AEC update: Progress of the count
Updated: 27 May 2022
It’s been almost a week since election day, and the count is progressing in centres all around the country, with the vast majority of first preferences counted and having undergone fresh scrutiny.
Electoral Commissioner Tom Rogers said that despite some anticipated staff shortages due to COVID-19, the AEC remains on track to return the writs to the Governor-General on or before 28 June 2022.
“Our motto for the count is ‘right, not rushed’,” Mr Rogers said.
“The count is progressing well and it is likely that the results in some seats will start to be declared from mid-next week. This can only occur once it becomes mathematically impossible for any other candidate to win.”
The AEC can receive postal votes until the close of business next Friday, 3 June.
“In a number of seats, the margins are so thin that the AEC will need to wait until we have received and counted all allowable postal votes before distributing preferences and declaring a result.”
For further information about the count, check out our FAQs on the AEC’s website.
Electoral disinformation on the decline
Mr Rogers said that the week following the Federal Election has featured very low levels of electoral disinformation.
“While a very small number of individuals have chosen to engage in promoting predictable and disappointing conspiracy theories, I’m very pleased to report that the vast majority of Australians are choosing not to engage with this stuff” Mr Rogers said.
The AEC’s social media analytics show that conversations around electoral disinformation have been steadily declining since the weekend, with far more Australians discussing the progress of the count.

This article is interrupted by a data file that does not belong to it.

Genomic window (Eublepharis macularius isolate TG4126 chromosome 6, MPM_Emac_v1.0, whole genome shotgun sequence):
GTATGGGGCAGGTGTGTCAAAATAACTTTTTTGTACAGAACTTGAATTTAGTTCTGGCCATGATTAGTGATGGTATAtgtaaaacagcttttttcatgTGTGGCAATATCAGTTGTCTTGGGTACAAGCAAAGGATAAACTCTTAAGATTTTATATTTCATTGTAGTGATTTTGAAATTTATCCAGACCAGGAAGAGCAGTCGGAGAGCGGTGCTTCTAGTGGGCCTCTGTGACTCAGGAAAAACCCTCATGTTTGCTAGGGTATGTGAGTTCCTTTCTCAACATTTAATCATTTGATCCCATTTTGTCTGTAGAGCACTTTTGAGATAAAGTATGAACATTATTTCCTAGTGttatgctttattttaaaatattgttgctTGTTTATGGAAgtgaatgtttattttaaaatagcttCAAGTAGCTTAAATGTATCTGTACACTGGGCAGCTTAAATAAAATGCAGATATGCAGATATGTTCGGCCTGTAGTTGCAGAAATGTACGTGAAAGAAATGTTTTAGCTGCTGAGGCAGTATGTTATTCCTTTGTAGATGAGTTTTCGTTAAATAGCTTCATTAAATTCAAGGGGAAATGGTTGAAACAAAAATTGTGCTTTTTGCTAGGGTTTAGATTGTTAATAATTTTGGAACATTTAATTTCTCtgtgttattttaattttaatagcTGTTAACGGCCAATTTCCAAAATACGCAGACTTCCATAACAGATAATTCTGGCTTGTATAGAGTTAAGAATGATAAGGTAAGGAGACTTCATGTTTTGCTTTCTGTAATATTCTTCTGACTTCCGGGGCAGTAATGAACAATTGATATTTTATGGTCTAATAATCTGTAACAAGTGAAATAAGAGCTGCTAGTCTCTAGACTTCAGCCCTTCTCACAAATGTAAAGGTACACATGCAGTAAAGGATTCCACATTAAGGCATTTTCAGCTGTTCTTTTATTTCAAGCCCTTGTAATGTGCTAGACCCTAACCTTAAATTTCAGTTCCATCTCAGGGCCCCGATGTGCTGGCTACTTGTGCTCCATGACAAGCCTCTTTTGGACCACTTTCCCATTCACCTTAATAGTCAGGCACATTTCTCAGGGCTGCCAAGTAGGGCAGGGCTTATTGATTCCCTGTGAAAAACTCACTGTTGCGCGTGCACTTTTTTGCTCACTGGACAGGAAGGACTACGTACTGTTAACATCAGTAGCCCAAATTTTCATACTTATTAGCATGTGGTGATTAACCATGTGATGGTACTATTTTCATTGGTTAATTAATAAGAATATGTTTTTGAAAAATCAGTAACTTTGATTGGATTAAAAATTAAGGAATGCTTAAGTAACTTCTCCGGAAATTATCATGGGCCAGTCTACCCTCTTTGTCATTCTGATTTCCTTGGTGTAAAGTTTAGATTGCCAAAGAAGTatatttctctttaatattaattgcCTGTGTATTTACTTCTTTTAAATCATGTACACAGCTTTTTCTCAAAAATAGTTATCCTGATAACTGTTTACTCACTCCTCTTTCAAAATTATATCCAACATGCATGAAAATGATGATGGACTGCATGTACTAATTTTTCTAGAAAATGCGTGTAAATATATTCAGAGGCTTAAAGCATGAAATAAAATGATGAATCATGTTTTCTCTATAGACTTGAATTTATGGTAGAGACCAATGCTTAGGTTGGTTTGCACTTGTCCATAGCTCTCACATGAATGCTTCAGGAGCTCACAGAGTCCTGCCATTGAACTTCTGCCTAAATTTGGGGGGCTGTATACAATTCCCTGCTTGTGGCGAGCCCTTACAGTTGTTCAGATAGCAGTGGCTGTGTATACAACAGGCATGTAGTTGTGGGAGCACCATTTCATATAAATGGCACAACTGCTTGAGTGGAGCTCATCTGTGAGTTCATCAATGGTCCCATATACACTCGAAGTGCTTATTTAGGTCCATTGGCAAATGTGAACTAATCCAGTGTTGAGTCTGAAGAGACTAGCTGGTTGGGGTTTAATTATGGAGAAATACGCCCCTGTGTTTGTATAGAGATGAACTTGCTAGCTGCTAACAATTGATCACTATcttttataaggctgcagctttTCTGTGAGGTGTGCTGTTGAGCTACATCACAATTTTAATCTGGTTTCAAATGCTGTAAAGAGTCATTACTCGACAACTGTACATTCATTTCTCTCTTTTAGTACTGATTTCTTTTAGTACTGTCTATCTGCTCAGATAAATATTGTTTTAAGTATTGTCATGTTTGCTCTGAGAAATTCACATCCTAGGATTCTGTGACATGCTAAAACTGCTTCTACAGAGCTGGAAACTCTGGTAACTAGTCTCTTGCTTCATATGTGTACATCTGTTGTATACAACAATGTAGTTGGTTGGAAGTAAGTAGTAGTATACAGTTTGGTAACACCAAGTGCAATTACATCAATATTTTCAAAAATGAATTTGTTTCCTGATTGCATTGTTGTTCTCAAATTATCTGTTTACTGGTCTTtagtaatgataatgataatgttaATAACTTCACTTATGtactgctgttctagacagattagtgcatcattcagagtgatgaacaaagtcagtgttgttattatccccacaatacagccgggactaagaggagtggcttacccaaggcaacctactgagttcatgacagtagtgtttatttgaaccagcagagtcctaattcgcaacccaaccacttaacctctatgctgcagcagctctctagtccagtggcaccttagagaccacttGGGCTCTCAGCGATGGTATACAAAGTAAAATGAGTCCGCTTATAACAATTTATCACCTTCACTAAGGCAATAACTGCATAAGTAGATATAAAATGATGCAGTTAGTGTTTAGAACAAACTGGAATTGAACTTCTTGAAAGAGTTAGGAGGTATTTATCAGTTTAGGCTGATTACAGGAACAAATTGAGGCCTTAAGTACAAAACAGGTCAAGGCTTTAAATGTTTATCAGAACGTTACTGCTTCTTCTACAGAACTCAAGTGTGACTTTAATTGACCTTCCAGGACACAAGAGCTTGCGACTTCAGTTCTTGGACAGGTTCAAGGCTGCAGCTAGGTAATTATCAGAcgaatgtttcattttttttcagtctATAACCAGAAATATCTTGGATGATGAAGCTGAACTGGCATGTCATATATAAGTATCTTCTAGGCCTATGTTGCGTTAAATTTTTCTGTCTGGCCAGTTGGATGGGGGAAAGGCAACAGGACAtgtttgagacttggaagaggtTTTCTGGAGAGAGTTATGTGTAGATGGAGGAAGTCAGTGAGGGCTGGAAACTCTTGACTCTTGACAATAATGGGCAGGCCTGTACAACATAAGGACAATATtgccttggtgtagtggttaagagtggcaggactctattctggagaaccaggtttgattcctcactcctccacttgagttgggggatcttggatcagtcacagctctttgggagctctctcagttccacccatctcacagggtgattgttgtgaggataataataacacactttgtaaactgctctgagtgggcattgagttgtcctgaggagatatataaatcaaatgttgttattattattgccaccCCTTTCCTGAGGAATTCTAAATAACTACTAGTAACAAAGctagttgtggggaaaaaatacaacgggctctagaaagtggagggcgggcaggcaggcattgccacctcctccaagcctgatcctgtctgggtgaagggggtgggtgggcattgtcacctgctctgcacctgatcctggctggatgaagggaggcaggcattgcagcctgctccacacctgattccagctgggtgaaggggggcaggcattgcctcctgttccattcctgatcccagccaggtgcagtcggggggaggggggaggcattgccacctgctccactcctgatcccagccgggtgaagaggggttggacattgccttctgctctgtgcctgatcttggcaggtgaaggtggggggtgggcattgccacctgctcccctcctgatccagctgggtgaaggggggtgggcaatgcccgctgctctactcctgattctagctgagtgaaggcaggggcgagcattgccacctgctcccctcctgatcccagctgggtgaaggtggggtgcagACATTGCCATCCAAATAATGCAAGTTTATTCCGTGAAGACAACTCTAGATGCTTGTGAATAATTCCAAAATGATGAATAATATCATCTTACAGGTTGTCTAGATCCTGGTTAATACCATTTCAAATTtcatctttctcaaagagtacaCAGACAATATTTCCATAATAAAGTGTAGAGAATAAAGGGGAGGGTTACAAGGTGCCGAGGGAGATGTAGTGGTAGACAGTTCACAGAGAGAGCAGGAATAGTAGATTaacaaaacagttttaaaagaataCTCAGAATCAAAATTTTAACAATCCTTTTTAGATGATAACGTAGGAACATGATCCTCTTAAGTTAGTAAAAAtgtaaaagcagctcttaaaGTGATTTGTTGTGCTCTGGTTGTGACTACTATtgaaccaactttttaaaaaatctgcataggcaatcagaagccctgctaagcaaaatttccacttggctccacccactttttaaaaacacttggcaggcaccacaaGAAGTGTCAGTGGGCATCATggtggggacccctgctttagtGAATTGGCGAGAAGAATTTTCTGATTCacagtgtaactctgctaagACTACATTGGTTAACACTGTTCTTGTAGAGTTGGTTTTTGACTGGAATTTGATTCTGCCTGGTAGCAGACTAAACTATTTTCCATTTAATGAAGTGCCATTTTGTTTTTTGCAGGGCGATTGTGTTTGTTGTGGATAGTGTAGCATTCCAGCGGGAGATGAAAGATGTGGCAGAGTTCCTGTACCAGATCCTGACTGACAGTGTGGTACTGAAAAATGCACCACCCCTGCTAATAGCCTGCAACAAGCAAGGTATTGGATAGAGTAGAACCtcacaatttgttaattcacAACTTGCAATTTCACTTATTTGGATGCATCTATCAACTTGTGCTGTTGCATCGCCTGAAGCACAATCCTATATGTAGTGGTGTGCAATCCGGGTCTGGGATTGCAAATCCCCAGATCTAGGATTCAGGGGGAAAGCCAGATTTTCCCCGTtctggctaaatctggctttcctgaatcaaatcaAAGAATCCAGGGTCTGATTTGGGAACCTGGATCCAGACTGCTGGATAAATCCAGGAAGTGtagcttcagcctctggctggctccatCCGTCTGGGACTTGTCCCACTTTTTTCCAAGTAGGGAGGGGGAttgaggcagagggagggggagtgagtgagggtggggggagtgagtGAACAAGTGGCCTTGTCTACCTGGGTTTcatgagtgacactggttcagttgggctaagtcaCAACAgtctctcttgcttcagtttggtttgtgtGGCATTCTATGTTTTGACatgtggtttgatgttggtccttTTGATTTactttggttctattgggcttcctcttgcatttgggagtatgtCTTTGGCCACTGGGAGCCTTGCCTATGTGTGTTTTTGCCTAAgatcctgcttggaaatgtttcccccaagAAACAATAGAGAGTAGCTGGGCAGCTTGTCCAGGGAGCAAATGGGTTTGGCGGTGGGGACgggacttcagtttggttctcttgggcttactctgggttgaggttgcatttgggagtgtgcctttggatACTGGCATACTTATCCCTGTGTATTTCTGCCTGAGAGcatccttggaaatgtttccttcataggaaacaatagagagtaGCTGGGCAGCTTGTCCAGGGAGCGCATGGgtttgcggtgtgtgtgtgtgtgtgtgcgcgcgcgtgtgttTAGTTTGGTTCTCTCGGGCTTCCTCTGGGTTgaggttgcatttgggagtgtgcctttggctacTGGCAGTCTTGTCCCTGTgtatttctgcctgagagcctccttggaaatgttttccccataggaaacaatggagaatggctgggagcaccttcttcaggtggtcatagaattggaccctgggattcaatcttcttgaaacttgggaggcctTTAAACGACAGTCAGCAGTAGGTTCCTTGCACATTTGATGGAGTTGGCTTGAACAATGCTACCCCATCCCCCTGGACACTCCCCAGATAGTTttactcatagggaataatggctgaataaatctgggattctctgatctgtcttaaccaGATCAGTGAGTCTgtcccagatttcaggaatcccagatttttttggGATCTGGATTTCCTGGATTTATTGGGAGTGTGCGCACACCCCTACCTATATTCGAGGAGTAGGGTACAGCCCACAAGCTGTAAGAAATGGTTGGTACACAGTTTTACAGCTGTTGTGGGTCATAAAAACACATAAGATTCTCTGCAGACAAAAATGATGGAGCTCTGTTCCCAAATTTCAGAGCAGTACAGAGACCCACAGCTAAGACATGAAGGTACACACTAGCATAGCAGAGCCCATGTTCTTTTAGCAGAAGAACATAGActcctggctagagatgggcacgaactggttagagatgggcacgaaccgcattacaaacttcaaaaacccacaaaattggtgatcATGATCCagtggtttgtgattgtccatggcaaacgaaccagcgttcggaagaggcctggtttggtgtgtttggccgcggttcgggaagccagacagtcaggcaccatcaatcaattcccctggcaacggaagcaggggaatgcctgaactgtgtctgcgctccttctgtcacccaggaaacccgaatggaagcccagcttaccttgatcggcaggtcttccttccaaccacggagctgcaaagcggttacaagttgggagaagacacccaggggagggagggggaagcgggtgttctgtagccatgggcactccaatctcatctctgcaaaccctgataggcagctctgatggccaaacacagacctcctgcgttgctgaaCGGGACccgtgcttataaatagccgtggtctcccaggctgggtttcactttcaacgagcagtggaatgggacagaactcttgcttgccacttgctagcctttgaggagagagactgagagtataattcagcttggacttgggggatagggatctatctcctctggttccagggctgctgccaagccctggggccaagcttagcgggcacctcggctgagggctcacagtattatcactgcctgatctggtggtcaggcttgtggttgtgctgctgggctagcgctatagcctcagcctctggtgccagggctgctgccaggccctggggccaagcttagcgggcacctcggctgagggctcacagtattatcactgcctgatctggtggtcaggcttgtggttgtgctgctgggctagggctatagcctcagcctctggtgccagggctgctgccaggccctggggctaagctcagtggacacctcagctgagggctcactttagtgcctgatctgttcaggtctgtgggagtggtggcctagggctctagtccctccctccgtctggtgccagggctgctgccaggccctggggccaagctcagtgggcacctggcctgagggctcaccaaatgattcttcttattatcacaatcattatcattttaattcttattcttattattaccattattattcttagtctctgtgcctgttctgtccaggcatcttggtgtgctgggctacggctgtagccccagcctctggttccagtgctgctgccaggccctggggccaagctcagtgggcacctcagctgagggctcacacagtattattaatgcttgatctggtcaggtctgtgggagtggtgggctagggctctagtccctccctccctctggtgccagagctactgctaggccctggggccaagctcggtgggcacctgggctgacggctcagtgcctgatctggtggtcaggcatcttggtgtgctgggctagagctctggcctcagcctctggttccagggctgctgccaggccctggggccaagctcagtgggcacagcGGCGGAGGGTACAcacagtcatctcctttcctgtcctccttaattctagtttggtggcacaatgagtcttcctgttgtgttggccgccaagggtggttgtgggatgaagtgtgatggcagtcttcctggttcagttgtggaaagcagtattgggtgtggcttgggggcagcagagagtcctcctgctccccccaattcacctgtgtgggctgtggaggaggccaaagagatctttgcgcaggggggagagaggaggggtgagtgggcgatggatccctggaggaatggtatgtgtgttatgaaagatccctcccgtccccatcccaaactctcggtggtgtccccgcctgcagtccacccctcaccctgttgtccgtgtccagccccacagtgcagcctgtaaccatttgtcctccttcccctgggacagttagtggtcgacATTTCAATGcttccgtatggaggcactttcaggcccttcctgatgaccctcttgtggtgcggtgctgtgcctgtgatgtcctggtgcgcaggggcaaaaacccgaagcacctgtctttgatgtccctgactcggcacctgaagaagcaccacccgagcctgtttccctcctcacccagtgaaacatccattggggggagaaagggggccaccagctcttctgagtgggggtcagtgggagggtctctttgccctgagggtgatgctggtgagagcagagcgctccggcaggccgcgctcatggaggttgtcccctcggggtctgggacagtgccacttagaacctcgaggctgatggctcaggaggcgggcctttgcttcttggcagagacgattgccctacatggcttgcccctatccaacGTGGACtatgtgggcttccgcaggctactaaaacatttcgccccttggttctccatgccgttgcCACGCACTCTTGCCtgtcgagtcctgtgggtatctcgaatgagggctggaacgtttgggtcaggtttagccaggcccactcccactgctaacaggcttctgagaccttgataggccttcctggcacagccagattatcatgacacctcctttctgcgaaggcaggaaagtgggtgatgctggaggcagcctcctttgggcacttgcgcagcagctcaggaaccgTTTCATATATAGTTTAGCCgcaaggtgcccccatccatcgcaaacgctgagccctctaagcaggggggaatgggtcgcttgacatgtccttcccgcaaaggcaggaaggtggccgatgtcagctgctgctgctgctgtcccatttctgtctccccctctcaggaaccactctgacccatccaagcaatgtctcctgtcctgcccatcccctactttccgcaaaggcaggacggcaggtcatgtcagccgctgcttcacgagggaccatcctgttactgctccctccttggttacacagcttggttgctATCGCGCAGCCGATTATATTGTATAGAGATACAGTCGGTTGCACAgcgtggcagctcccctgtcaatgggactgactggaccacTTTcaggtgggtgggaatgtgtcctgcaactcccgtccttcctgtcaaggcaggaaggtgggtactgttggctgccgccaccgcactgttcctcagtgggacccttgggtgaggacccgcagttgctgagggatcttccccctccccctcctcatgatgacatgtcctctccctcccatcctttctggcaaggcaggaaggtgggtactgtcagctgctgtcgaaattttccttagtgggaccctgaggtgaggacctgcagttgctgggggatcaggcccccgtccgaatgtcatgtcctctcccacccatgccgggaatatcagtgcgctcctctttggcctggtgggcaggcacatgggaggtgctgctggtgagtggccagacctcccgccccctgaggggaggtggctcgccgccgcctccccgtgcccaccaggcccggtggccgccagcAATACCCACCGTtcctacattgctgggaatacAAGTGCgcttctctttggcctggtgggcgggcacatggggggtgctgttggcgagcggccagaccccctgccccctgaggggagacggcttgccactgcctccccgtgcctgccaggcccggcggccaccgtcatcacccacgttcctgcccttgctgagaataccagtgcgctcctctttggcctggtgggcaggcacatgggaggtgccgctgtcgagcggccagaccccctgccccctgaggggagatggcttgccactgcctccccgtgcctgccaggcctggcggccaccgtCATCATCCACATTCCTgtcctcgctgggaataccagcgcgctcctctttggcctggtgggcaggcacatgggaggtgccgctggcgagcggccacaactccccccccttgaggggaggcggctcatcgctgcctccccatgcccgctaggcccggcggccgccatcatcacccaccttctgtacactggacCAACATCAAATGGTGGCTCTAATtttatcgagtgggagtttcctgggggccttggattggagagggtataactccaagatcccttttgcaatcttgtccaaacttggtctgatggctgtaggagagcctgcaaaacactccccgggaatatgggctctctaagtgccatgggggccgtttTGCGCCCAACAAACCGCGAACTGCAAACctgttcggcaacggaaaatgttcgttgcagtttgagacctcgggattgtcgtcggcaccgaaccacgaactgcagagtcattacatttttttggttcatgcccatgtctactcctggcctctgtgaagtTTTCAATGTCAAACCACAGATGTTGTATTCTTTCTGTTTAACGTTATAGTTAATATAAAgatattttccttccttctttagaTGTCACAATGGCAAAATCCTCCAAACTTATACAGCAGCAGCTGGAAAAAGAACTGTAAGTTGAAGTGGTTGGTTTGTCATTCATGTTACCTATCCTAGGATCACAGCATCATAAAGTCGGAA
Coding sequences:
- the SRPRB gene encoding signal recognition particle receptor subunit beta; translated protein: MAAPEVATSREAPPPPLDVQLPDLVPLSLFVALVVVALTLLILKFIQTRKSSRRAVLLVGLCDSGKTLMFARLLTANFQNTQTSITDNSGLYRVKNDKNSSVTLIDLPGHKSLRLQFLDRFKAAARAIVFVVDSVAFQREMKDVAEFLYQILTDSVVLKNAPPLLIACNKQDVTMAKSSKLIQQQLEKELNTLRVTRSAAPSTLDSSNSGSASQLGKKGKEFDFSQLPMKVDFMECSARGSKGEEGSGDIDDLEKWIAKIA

- On Saturday evening, every vote cast at an election day polling place was counted, as well as the ballots of those who voted early within their division. A two candidate preferred (TCP) count was conducted for every division, with the candidates selected based on past results. First preferences were also counted for every Senate ballot paper, for votes cast both above and below the line.
- Sunday was primarily a day for logistics, with ballot papers being sorted by division and then transported to counting centres. The AEC was able to conduct a postal vote count in every division (the earliest we have ever been able to do this on a Sunday).
- Since Monday, AEC staff have been counting postal votes as they have been returned to their respective divisions, as well as conducting fresh scrutiny on all the votes counted on election night. Fresh scrutiny is a re-check of all ordinary ballot papers received from every polling place, pre-poll voting centre and mobile polling team in a division, and is required by the Electoral Act to further ensure the accuracy of the counting process.
Video – The count: Fresh scrutiny
- In some divisions, the TCP may be reset if it becomes obvious that the estimated top two candidates in a contest are in fact not the top two based on the votes received. This is something that happens to multiple House of Representatives contests at every federal election, and does not slow down how we count first preferences.
Video – Two-candidate-preferred count: We always follow the rules
- From today and over the weekend, declaration votes (including telephone votes) will begin to be counted. These votes have been arriving in their home divisions since yesterday, and have been verified against the electoral roll.
- Senate preferences will continue to be captured over the coming days and weeks, with these ballot papers being transported to Central Senate Scrutiny (CSS) in each state and territory after they have undergone fresh scrutiny. At CSS, Senate ballot papers are scanned to capture the millions of further preferences. Further information about the Senate count can be found here.
- Final results for every division will not be known until the full distribution of preferences, which cannot occur until have vote has been received and counted (i.e. after the postal vote receipt deadline on June 3). In the Senate, the full distribution of preferences will continue for up to five weeks after election day.
Video – The Senate count: Check then check again